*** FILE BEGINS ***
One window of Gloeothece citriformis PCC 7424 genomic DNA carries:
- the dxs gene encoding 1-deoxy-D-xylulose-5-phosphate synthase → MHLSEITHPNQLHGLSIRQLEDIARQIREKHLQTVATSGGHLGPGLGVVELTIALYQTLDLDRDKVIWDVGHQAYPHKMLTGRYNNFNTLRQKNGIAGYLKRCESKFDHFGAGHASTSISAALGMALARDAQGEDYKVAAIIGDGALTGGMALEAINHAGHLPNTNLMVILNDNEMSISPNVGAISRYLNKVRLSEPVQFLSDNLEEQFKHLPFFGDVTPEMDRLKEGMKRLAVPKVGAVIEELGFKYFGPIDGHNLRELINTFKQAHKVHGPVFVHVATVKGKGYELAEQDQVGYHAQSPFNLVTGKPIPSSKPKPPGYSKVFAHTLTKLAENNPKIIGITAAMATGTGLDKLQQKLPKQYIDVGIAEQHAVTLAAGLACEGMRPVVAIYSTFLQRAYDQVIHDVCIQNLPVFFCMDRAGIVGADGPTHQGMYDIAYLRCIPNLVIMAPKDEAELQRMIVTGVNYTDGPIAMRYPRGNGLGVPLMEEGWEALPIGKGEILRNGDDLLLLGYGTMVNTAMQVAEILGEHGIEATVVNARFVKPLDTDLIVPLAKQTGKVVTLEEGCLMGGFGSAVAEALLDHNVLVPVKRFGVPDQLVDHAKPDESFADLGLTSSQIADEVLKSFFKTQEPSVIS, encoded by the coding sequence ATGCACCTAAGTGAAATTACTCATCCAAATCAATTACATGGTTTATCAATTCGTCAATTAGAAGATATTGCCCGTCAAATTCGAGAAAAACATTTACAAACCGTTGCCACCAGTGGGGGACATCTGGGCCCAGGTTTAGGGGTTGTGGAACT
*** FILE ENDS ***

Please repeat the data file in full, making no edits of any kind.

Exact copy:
One window of Gloeothece citriformis PCC 7424 genomic DNA carries:
- the dxs gene encoding 1-deoxy-D-xylulose-5-phosphate synthase → MHLSEITHPNQLHGLSIRQLEDIARQIREKHLQTVATSGGHLGPGLGVVELTIALYQTLDLDRDKVIWDVGHQAYPHKMLTGRYNNFNTLRQKNGIAGYLKRCESKFDHFGAGHASTSISAALGMALARDAQGEDYKVAAIIGDGALTGGMALEAINHAGHLPNTNLMVILNDNEMSISPNVGAISRYLNKVRLSEPVQFLSDNLEEQFKHLPFFGDVTPEMDRLKEGMKRLAVPKVGAVIEELGFKYFGPIDGHNLRELINTFKQAHKVHGPVFVHVATVKGKGYELAEQDQVGYHAQSPFNLVTGKPIPSSKPKPPGYSKVFAHTLTKLAENNPKIIGITAAMATGTGLDKLQQKLPKQYIDVGIAEQHAVTLAAGLACEGMRPVVAIYSTFLQRAYDQVIHDVCIQNLPVFFCMDRAGIVGADGPTHQGMYDIAYLRCIPNLVIMAPKDEAELQRMIVTGVNYTDGPIAMRYPRGNGLGVPLMEEGWEALPIGKGEILRNGDDLLLLGYGTMVNTAMQVAEILGEHGIEATVVNARFVKPLDTDLIVPLAKQTGKVVTLEEGCLMGGFGSAVAEALLDHNVLVPVKRFGVPDQLVDHAKPDESFADLGLTSSQIADEVLKSFFKTQEPSVIS, encoded by the coding sequence ATGCACCTAAGTGAAATTACTCATCCAAATCAATTACATGGTTTATCAATTCGTCAATTAGAAGATATTGCCCGTCAAATTCGAGAAAAACATTTACAAACCGTTGCCACCAGTGGGGGACATCTGGGCCCAGGTTTAGGGGTTGTGGAACT